For my own Little Worlds I am adopting different standards. The dollhouse buildings are pretty well pristine – the diorama ones are not. I am learning how to dirty up the scene with spray paint and have just started to use dirty acrylic wash to low light things. Next will come rust and particulate matter. I also want realistic damage eventually. I shall draw the line at defective plumbing and nasty smells….

The Little World – Scale Down

rafIn the world of the Little World you can scale down nearly anything…except earth, air, fire, and water. These elements stubbornly insist upon being 1:1 all the time. We do our best to miniaturise them but in the end have to resolve the problem by adjusting our minds.

In the case of the earth, we can sometimes come as close to the thing as possible. You can grind up rocks to make sand and grind the sand further to make dust…and then spread it over your models. In some cases you make the model sticky with glue or paint before you do this an end up with a reasonable texture. In some cases you just dust over the lot and let nature take its course – if you need to re-dust the model you just go out and get more dust. In the most fortunate cases you do not need to purchase it in small bottles for $15.95 a  time.

But sometimes the scale dirt just doesn’t look right, and you find yourself at the hobby shop with your credit card in hand…

Air is invisible, but when you try to fly your R/C aircraft into it you discover that the gusts and eddies make the models react in anything but a scale fashion. It is only when the models get bigger – much bigger – that realistic action starts to take over. And you are in a world of work to get big models approved, built, operating, and paid for.

Water is never going to make a scale model shop look like a real one under way. The physics of the medium is such that everything bobs. Hollywood gets over the problem by filming models in slow motion, but generally the size of the splashes give the game away. Very few scale models can make a realistic bow wave, though non-scale underwater pegs and vanes can be used to almost get the thing right. Surprisingly, the wake at the stern can look very realistic if the propellers are deep enough.

Fire? Well, if you are really making fire – as in steam engines – you are going to have insulation troubles. if you are just trying to make smoke, be aware that most scale smoke is too light and wispy to be useful. Chemical smoke is costly and smelly but does come closest to the real thing. Most people just avoid the question.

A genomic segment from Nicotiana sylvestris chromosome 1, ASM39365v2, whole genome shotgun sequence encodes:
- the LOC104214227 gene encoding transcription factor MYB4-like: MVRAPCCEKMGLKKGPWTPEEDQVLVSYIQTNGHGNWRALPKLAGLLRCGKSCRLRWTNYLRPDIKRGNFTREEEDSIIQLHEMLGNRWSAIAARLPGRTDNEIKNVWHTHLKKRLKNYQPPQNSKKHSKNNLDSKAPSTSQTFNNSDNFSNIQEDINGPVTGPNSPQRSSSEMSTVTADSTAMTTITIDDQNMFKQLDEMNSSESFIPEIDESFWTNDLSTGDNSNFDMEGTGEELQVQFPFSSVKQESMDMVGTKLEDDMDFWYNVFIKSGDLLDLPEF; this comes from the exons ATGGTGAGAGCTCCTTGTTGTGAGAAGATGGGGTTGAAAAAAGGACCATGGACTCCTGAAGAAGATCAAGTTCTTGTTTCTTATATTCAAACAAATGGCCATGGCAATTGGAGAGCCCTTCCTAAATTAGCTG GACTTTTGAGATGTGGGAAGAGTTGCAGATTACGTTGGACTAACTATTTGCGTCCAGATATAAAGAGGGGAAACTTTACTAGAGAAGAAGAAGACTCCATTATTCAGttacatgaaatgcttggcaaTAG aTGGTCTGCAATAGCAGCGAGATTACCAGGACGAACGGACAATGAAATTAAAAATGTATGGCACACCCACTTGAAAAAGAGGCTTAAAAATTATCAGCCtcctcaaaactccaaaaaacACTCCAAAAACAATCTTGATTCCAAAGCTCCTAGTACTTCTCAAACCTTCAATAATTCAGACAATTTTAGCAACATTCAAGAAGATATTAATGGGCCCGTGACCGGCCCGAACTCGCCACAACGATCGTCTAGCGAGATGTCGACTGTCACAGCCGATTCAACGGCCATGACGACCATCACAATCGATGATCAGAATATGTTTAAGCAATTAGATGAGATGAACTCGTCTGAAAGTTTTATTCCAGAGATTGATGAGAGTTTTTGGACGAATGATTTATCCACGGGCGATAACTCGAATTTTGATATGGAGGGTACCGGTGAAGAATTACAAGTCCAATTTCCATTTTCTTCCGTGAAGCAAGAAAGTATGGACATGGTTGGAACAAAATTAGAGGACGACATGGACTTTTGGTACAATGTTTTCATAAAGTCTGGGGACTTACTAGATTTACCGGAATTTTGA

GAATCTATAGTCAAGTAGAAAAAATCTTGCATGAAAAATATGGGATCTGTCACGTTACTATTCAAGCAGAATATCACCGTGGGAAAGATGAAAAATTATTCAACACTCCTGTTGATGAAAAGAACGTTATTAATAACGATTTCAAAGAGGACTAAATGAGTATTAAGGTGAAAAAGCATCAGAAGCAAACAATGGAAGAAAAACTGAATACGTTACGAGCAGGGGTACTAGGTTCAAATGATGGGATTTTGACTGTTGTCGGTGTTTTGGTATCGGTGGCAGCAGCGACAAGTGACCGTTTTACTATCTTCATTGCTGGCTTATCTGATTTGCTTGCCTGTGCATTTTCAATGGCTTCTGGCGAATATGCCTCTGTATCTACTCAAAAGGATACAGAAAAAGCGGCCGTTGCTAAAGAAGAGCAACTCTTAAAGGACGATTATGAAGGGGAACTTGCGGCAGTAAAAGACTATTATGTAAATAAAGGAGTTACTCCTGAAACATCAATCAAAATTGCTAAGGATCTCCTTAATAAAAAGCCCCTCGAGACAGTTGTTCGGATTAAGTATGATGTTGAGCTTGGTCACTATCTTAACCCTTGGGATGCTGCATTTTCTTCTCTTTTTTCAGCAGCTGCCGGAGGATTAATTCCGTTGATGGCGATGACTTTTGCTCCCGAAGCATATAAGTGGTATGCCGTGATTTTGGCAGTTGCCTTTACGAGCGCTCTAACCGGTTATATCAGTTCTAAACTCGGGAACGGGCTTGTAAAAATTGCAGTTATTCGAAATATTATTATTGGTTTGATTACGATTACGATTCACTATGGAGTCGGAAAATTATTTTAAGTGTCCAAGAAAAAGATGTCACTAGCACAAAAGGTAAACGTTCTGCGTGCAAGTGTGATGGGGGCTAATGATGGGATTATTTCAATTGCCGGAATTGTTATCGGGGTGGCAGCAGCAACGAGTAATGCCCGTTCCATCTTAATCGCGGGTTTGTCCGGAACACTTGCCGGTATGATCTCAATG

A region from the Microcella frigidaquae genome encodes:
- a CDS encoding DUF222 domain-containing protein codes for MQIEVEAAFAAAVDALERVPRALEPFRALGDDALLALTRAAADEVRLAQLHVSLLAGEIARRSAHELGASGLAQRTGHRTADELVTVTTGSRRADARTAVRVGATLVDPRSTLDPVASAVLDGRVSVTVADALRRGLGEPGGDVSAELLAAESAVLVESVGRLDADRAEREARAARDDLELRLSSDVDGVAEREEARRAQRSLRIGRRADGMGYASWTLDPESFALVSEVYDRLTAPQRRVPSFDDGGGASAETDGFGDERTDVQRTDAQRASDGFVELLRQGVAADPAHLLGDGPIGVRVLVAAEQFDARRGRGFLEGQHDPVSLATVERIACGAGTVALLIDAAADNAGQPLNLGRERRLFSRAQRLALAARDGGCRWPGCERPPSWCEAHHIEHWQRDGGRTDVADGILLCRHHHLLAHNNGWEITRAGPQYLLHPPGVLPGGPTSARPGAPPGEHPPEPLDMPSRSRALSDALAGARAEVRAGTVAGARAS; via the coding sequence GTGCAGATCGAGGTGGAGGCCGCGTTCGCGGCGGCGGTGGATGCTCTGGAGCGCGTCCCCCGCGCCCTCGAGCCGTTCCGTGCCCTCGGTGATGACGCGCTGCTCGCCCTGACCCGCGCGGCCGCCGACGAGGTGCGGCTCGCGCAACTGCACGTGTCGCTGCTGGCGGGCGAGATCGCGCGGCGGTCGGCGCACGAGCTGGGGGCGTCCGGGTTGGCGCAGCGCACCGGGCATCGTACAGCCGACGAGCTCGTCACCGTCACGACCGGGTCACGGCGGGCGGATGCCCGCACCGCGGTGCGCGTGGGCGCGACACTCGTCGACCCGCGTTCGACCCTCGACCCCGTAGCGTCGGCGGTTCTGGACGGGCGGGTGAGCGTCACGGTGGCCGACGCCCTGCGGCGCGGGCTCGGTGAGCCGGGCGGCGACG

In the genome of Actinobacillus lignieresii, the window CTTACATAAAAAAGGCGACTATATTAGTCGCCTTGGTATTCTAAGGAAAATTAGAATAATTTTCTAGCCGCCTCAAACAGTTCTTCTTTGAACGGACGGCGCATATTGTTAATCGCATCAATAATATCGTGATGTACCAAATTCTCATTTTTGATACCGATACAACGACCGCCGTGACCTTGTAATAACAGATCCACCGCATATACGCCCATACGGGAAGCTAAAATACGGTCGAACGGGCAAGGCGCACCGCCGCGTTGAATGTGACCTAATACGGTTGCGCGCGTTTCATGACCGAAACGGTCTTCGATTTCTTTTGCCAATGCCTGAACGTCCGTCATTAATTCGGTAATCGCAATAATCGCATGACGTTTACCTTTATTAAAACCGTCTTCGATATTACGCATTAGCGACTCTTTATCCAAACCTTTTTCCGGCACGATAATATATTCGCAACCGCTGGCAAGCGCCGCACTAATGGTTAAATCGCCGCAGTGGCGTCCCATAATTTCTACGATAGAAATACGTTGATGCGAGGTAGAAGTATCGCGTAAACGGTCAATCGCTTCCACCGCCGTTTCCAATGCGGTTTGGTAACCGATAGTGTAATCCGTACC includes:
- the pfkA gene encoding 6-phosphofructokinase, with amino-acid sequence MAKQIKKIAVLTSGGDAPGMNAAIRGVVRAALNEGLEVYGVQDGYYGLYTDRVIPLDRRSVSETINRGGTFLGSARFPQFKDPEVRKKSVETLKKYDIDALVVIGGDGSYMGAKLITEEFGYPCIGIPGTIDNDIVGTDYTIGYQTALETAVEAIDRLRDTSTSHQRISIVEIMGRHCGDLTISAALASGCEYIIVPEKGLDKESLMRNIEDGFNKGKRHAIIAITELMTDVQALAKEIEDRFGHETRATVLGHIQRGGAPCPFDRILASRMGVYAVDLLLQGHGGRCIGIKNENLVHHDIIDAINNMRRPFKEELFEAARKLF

Scale light is successful, however, and is going to be even more so in the future as LED ‘s get smaller and more sophisticated. As they do not generate heat, they can be incorporated into all sorts of models.

Scale smell? I must get you to view my 1:18 Chicago stockyards on a hot day. Breathtaking model…

The Little World – You Dirty Thing…

dscf2406Dirt is one of the nicest things you can give someone as a gift.

If you are a gardener, a big bag of dark steaming nutritious dirt to spread around the parched plants is wonderful. If it stinks, so much the better.

If you are a gossip columnist and someone rings you up with the latest dirt on a celebrity or political figure, you dive for the pencil and paper. Not to be missed!

If you are a scratch builder you have to go out and dig up the dirt yourself, but you are very selective; it must be the correct colour and very finely ground. organic fragments must be of the sort not to give the game away. You might resort to expensive weathering materials from the hobby shop, but I’ll bet you occasionally do a scrape round inside the pot plants to see if anything useful is growing. Inveterate weatherers have been knownto bring rust flakes home in their pockets. They all have some sort of an improvised mortar and pestle to grind the dirt finer.

The search for a binding agent is also never-ending. Matte varnish, acrylic liquids, paint, thinned glue, and hairspray have all been tried  – sometimes in multi-layer combos. The goal of reliable sticking with no shedding and no colour change to the dirt is eagerly sought-for. Sometimes it works – sometimes it all flakes off and you have to start over again.

The real trick would seem to be to have the dirt as light-coloured as possible and yo layer it up. Also to go out and observe where it swirls to and collects in the real world. Don’t be ashamed to live in a slightly grubby world – it is the real one.

Now go wash your hands…

Civilisation, Captain, But Not As We Know It.

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The recent foray to the Plastic Model Exhibition was enough fun to draw money out of my pocket…I bought a vial of tiny nuts and bolts and two diamond files…and it provided a pretty good view into the minds of some of the modellers. The ones that really intrigued me were the ones who had gone past the kits and the hobby shop and who had looked at real life.

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The images illustrate this. The second part of the exhibition was given over to models in competition with each other – displayed for prizes. I cannot pretend that I understood the grading system or the categories they were placed in, but I was attracted to the civilian entries more than the military ones. These two vehicles in particular.